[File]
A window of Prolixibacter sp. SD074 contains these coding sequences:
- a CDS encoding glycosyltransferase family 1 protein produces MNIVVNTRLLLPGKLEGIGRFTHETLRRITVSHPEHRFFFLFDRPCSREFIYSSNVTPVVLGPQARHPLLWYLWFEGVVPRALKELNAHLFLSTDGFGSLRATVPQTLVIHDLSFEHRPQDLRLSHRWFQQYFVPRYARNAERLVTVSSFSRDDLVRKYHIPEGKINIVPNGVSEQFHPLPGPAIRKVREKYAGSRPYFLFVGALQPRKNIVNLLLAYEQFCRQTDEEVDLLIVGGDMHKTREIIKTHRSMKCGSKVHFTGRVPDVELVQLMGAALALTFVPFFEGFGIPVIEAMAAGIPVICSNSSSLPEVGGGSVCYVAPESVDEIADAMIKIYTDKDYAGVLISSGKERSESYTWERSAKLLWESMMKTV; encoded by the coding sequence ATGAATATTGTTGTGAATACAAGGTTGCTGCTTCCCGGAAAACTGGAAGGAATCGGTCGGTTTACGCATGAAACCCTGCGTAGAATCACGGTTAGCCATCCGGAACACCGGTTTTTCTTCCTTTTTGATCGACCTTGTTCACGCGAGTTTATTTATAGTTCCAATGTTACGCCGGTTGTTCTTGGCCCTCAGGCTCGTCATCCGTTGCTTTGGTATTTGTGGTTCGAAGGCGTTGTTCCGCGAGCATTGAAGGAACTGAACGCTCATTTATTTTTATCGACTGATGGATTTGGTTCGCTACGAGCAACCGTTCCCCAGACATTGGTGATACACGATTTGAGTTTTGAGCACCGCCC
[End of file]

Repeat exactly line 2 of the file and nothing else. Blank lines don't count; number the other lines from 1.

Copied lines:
- a CDS encoding glycosyltransferase family 1 protein produces MNIVVNTRLLLPGKLEGIGRFTHETLRRITVSHPEHRFFFLFDRPCSREFIYSSNVTPVVLGPQARHPLLWYLWFEGVVPRALKELNAHLFLSTDGFGSLRATVPQTLVIHDLSFEHRPQDLRLSHRWFQQYFVPRYARNAERLVTVSSFSRDDLVRKYHIPEGKINIVPNGVSEQFHPLPGPAIRKVREKYAGSRPYFLFVGALQPRKNIVNLLLAYEQFCRQTDEEVDLLIVGGDMHKTREIIKTHRSMKCGSKVHFTGRVPDVELVQLMGAALALTFVPFFEGFGIPVIEAMAAGIPVICSNSSSLPEVGGGSVCYVAPESVDEIADAMIKIYTDKDYAGVLISSGKERSESYTWERSAKLLWESMMKTV; encoded by the coding sequence ATGAATATTGTTGTGAATACAAGGTTGCTGCTTCCCGGAAAACTGGAAGGAATCGGTCGGTTTACGCATGAAACCCTGCGTAGAATCACGGTTAGCCATCCGGAACACCGGTTTTTCTTCCTTTTTGATCGACCTTGTTCACGCGAGTTTATTTATAGTTCCAATGTTACGCCGGTTGTTCTTGGCCCTCAGGCTCGTCATCCGTTGCTTTGGTATTTGTGGTTCGAAGGCGTTGTTCCGCGAGCATTGAAGGAACTGAACGCTCATTTATTTTTATCGACTGATGGATTTGGTTCGCTACGAGCAACCGTTCCCCAGACATTGGTGATACACGATTTGAGTTTTGAGCACCGCCC